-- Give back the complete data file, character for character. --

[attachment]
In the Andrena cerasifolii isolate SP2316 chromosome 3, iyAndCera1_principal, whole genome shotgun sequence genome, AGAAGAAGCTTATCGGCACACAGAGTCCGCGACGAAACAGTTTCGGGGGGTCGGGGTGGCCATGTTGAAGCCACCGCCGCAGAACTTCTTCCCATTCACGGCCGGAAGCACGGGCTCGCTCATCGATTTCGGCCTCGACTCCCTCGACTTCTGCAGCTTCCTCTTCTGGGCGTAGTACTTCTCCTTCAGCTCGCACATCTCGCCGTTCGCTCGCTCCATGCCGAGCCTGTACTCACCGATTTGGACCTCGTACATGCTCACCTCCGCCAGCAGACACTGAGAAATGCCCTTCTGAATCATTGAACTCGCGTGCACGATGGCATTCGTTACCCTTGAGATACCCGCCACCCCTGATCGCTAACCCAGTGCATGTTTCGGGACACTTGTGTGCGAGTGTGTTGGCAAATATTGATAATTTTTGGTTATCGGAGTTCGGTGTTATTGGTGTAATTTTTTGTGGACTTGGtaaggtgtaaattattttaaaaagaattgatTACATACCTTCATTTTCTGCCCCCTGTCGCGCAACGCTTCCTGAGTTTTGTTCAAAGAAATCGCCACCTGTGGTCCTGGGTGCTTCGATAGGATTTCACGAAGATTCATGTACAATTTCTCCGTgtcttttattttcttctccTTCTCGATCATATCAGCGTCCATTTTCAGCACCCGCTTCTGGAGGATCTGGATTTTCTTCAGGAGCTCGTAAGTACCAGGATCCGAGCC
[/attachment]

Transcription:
In the Andrena cerasifolii isolate SP2316 chromosome 3, iyAndCera1_principal, whole genome shotgun sequence genome, AGAAGAAGCTTATCGGCACACAGAGTCCGCGACGAAACAGTTTCGGGGGGTCGGGGTGGCCATGTTGAAGCCACCGCCGCAGAACTTCTTCCCATTCACGGCCGGAAGCACGGGCTCGCTCATCGATTTCGGCCTCGACTCCCTCGACTTCTGCAGCTTCCTCTTCTGGGCGTAGTACTTCTCCTTCAGCTCGCACATCTCGCCGTTCGCTCGCTCCATGCCGAGCCTGTACTCACCGATTTGGACCTCGTACATGCTCACCTCCGCCAGCAGACACTGAGAAATGCCCTTCTGAATCATTGAACTCGCGTGCACGATGGCATTCGTTACCCTTGAGATACCCGCCACCCCTGATCGCTAACCCAGTGCATGTTTCGGGACACTTGTGTGCGAGTGTGTTGGCAAATATTGATAATTTTTGGTTATCGGAGTTCGGTGTTATTGGTGTAATTTTTTGTGGACTTGGtaaggtgtaaattattttaaaaagaattgatTACATACCTTCATTTTCTGCCCCCTGTCGCGCAACGCTTCCTGAGTTTTGTTCAAAGAAATCGCCACCTGTGGTCCTGGGTGCTTCGATAGGATTTCACGAAGATTCATGTACAATTTCTCCGTgtcttttattttcttctccTTCTCGATCATATCAGCGTCCATTTTCAGCACCCGCTTCTGGAGGATCTGGATTTTCTTCAGGAGCTCGTAAGTACCAGGATCCGAGCC